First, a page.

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When we finished kayaking, it was getting late. We had the choice of either walking back, which was about a two-hour hike, or taking this launch. It turned out it ran continuous boat tours throughout the weekend. We ended up walking but it was tempting to take the boat and nice to have the option.

 

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We elected to go kayaking rather than go for a ride. The kayaking was great, but this looked better.

 

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This pairing of houses in a small village we passed through reminded us of the extremes in Mexico. The good news is that Mexico’s middle-class is gaining in size and might. Throughout our time here, we’ve mostly seen Mexican tourists, something far less common 20 years ago.

 

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On our return trip, a short cut turned into climbing seven barbed wire fences only to end up on a trail beside a little farm with a very vicious dog. Just as the dog decided to attack us, I spied this woman staring hard at the crazy gringos. She called the dog off and once we explained we were lost (go figure!), she became all smiles and walked with us to show us the path back to the trail we were searching for.

 

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This was her neighbour. I had to take a photo of all her plants. I couldn’t include them all in a single photo. She seemed very pleased that we admired her handiwork.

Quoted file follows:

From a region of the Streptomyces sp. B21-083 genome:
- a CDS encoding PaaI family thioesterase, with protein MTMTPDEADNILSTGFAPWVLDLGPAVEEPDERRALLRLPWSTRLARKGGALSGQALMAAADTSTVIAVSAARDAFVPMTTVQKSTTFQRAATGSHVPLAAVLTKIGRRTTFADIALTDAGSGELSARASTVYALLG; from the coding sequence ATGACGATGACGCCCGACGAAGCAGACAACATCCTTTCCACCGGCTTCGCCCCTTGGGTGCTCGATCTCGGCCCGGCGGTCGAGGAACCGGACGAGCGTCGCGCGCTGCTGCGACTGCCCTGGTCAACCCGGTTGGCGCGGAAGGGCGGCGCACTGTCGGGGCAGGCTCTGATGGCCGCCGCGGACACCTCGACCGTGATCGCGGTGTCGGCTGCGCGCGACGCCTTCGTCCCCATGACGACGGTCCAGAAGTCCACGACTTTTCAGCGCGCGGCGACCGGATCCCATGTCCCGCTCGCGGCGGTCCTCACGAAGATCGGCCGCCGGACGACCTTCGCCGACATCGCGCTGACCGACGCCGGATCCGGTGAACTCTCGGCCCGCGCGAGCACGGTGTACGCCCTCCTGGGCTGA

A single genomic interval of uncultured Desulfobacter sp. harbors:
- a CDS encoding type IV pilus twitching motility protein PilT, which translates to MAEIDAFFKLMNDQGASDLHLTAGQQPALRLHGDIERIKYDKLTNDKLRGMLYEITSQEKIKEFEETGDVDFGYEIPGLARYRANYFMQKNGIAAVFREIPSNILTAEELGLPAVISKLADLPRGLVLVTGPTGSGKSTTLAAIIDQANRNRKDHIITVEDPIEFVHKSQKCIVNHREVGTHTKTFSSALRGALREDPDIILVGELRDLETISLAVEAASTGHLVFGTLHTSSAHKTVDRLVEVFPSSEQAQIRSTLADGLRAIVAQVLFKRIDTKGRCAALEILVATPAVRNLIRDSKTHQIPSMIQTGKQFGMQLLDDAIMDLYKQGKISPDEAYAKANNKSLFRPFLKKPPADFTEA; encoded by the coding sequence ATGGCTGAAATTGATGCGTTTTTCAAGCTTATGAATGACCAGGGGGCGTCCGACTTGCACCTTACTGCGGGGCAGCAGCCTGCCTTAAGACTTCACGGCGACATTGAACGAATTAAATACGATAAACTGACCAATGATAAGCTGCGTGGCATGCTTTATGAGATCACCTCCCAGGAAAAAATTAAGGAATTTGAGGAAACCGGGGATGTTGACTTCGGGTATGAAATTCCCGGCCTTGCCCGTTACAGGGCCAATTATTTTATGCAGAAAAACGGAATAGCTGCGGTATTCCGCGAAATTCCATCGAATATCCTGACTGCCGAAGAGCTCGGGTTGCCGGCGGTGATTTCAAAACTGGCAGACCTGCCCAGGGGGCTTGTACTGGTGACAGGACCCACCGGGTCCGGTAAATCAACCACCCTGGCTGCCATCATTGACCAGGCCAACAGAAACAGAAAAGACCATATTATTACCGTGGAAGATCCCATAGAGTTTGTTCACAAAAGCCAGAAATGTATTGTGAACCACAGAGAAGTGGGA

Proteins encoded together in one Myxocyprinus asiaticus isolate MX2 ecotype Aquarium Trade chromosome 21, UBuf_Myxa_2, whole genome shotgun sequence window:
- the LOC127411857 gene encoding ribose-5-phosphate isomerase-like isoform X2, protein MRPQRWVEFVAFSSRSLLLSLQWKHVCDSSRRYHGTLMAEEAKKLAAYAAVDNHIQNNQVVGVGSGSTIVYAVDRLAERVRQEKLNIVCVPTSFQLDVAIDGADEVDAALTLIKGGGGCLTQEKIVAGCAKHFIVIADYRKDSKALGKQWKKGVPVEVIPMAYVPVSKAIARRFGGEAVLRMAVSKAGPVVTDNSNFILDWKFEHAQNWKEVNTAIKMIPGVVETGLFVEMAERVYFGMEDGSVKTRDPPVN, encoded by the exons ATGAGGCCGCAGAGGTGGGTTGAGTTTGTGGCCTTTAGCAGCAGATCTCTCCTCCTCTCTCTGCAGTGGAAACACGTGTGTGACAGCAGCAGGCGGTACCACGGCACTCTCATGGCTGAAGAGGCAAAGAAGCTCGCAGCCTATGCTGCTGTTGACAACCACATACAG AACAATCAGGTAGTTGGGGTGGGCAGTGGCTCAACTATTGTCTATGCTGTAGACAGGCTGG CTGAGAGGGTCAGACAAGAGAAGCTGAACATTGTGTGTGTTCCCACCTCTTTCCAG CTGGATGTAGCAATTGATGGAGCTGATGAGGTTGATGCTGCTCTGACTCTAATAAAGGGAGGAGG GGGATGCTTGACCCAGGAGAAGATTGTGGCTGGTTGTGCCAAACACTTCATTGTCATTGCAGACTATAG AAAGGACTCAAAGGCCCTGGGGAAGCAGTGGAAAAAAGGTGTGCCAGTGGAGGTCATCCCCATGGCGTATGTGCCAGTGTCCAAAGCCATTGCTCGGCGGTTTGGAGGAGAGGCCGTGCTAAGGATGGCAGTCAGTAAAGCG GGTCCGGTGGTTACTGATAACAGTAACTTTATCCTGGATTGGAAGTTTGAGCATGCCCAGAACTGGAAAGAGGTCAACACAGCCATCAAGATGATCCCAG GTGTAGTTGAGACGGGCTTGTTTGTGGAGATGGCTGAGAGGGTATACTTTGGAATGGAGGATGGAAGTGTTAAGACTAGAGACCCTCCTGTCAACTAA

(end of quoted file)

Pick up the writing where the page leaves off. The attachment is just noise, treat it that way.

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I call this a branch garden.

 

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Not far from here, a pickup truck stopped and the driver asked us if we were his neighbours. We said no, then had a half-hour-long discussion about all kinds of things. The couple in the truck lived in Morelia, the capital city of Michuacan, but have a place on this lake. They run camps for kids. He’d learned his trade working in Edmonton and Vancouver, and spoke good English. We now have a standing offer to stay at their place and he promised to show us a hike to a waterfall.

 

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With the delay talking to our newest best friends, the shadows were growing long. It was time to catch a cab back to Patzcuaro.

 

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We didn’t have time to visit Norma’s restaurant for a meal as it was 7ish. We’d had the best meal of stuffed peppers and white fish from her kitchen on our earlier visit. Here she cooking one of her delicious stuffed peppers.

 

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Ending this post with a collage of outhouses is a bit odd, but somehow even these simple structures looked beautiful, or at least interesting, on such a beautiful day.